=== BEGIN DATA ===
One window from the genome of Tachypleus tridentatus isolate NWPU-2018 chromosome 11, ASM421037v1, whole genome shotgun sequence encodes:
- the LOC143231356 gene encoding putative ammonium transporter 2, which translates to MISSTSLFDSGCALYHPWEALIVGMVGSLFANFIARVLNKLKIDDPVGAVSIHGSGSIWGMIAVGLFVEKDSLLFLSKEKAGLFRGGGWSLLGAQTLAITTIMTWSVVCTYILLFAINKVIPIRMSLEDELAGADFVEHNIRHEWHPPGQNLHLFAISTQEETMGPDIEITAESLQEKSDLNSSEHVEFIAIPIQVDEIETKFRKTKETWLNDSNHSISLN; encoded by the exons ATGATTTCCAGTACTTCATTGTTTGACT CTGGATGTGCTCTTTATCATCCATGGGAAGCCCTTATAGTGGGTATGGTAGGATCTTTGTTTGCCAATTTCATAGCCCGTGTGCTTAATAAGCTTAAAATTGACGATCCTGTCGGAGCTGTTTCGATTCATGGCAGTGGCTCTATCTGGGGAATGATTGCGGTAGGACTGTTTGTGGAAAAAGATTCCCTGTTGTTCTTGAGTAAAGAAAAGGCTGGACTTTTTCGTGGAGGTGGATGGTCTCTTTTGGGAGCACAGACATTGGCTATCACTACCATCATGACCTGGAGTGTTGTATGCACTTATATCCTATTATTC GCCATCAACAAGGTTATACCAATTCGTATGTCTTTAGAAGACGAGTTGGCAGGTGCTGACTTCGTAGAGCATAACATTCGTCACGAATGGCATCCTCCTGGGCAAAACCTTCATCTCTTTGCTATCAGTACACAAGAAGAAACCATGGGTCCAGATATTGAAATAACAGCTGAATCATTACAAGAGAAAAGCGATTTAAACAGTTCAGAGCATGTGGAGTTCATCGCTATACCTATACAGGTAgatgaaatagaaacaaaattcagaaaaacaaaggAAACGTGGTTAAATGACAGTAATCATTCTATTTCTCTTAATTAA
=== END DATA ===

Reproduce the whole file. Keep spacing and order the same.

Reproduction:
One window from the genome of Tachypleus tridentatus isolate NWPU-2018 chromosome 11, ASM421037v1, whole genome shotgun sequence encodes:
- the LOC143231356 gene encoding putative ammonium transporter 2, which translates to MISSTSLFDSGCALYHPWEALIVGMVGSLFANFIARVLNKLKIDDPVGAVSIHGSGSIWGMIAVGLFVEKDSLLFLSKEKAGLFRGGGWSLLGAQTLAITTIMTWSVVCTYILLFAINKVIPIRMSLEDELAGADFVEHNIRHEWHPPGQNLHLFAISTQEETMGPDIEITAESLQEKSDLNSSEHVEFIAIPIQVDEIETKFRKTKETWLNDSNHSISLN; encoded by the exons ATGATTTCCAGTACTTCATTGTTTGACT CTGGATGTGCTCTTTATCATCCATGGGAAGCCCTTATAGTGGGTATGGTAGGATCTTTGTTTGCCAATTTCATAGCCCGTGTGCTTAATAAGCTTAAAATTGACGATCCTGTCGGAGCTGTTTCGATTCATGGCAGTGGCTCTATCTGGGGAATGATTGCGGTAGGACTGTTTGTGGAAAAAGATTCCCTGTTGTTCTTGAGTAAAGAAAAGGCTGGACTTTTTCGTGGAGGTGGATGGTCTCTTTTGGGAGCACAGACATTGGCTATCACTACCATCATGACCTGGAGTGTTGTATGCACTTATATCCTATTATTC GCCATCAACAAGGTTATACCAATTCGTATGTCTTTAGAAGACGAGTTGGCAGGTGCTGACTTCGTAGAGCATAACATTCGTCACGAATGGCATCCTCCTGGGCAAAACCTTCATCTCTTTGCTATCAGTACACAAGAAGAAACCATGGGTCCAGATATTGAAATAACAGCTGAATCATTACAAGAGAAAAGCGATTTAAACAGTTCAGAGCATGTGGAGTTCATCGCTATACCTATACAGGTAgatgaaatagaaacaaaattcagaaaaacaaaggAAACGTGGTTAAATGACAGTAATCATTCTATTTCTCTTAATTAA